If you're using them as quasi-flood lighting rather than spot, you could follow my approach and use a pan scourer to gently frost the lens, that usefully widens the beam (how's that for shed-tech?).
Re: Rand Paul
"I concur on the "low flow toilets". Pretty sure that invention resulted in higher water throughput overall. Guess why."
Only if the pan or cistern mechanism is poorly designed. I replaced two old 11 litre flush toilets with modern 6 litre flush units, and the flush of the "low flow" units is far better, reflecting decent design. I also retrofitted an old 11 litre cistern with a flap valve instead of a syphon, and I've got that down to 7 litres and working just fine. If you do something daft like reduce the cistern water level on an older toilet, but then constrain its release through a syphon then you are certainly heading for a blockage.
Put bluntly, even the most fearsome dreadnought is what, 400 grammes maximum? Why should it take almost thirty times that mass of water to achieve an effective flush?
Re: Why Bother?@mwngy
"There is navfree which is free for android - anyone tried it?"
Yep, got it on my phone to see how it worked. It does actually work quite well as an offline navigation service, and directions are very marginally better than Google Nav. Against this the graphics and maps aren't as polished, speed and camera alerts seem to exist but not function for me, and the search facility (eg for postcodes) defaults to an online Google search. If you put in location names by typing them rather than the postcode it works perfectly well offline, but it would be much easier if they'd use an offline postcode search. There's no frilly stuff like satellite imagery or live traffic information. No complaints about routing, which is comparable to Google - so not bad, not faultless. Not used the POI stuff. The database is Open Street Map, so it isn't clear how rigorous or dependable the updating is, but I've not encountered any problems any more frequently as the few I've seen on Google Maps.
I don't think there's much wrong with Navmii, and for offline navigation it is worth trying out, but in a field full of "quite good" solutions it doesn't stand out. If they'd fix the postcode search so that it worked offline, and the speed and camera warnings then it would stand out even against Google Nav, and I'd then use it in preference.
Re: Why Bother?@mutatedwombat
"If you need speed limit reminders and camera warnings, then maybe you should let someone more responsible drive"
I am merely a fallible mortal, and I expect these capabilities to exist as they do on any decent satnav.
But since I've got nine years no claims, and haven't had an "at fault" accident for twenty nine years, I don't think I need to take advice from sanctimonious twerps like you.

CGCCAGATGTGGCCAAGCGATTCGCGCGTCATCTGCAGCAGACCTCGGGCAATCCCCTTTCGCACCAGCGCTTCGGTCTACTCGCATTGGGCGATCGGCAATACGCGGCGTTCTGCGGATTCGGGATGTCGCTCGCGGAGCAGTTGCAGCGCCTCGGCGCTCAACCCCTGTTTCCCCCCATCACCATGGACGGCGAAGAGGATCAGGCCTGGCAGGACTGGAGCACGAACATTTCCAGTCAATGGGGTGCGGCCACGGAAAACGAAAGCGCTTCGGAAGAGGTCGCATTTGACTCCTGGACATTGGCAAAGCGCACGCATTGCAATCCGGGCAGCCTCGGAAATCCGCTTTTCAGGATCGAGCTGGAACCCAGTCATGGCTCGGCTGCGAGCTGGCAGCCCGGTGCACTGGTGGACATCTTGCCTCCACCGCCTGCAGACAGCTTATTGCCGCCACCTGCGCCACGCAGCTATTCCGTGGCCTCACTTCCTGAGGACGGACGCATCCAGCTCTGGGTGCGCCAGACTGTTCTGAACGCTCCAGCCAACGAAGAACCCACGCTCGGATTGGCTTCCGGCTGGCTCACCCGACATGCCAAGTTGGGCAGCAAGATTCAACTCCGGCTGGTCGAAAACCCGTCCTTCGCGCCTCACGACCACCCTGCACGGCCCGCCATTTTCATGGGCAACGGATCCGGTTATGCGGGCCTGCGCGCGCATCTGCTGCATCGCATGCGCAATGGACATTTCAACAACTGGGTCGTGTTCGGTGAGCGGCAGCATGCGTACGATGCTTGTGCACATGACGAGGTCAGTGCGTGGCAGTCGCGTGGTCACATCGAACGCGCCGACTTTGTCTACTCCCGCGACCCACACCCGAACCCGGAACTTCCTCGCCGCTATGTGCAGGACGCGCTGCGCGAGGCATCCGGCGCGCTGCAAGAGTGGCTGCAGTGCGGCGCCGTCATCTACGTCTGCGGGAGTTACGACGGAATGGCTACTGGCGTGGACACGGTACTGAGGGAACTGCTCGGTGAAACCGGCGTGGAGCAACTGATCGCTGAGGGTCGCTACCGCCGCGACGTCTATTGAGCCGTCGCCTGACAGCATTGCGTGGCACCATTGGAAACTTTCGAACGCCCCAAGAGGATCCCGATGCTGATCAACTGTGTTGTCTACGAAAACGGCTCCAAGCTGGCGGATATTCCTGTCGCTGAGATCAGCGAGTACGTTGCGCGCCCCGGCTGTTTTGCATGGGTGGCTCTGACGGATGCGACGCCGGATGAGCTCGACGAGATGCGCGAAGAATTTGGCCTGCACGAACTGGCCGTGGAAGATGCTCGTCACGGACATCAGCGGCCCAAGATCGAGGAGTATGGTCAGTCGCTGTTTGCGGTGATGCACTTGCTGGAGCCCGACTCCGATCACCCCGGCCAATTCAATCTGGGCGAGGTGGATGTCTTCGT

"In other words "we didn't expect the Brit to fight back quite like he did and we need to re-trench and come up with a new strategy of explaining our piss poor performance"
I think they did expect this as one of a range of possible responses. Unless their legal teams are as incompetent as HP's board, they would have run through the options open to Lynch before HP went public with its accusations, and have a strategy to respond accordingly.
Having said that, this is high stakes poker by Whitman. Having herself voted for the Autonomy deal, she doesn't want to rely on her best defence that "it was all Leo's fault". So having decided to brazen it out, she's hoping that the probably quite modest dirt that may be found in Autonomy's accounts will be sufficient to justify the accusation, despite the fact that most "software" companies present similar issues of turnover classification and revenue recognition.
If they can't substantiate the accusations to credible degree, then Meg becomes another one in a now rather long line of shop-soiled CEO's over in Palo Alto. In that case, success for Lynch in a defamation case would probably not result in material losses for HP given their scale, but lawyers supposedly representing HP stockholders would be able to hammer the company with a class action (although suing the company you own doesn't make that much sense).
I seem to recall that Leo's pay packet including golden parachute was around $100m for his few months of chaos at HP. That highlights what the real issue is, and that is the appallingly low standard of corporate governance in major US corporations (not that the UK or Europe are much better).
Re: With the mighty sword of truth @Fred Flintstone
"Having said that, I do wonder why Lynch doesn't hang them (sorry) for defamation.."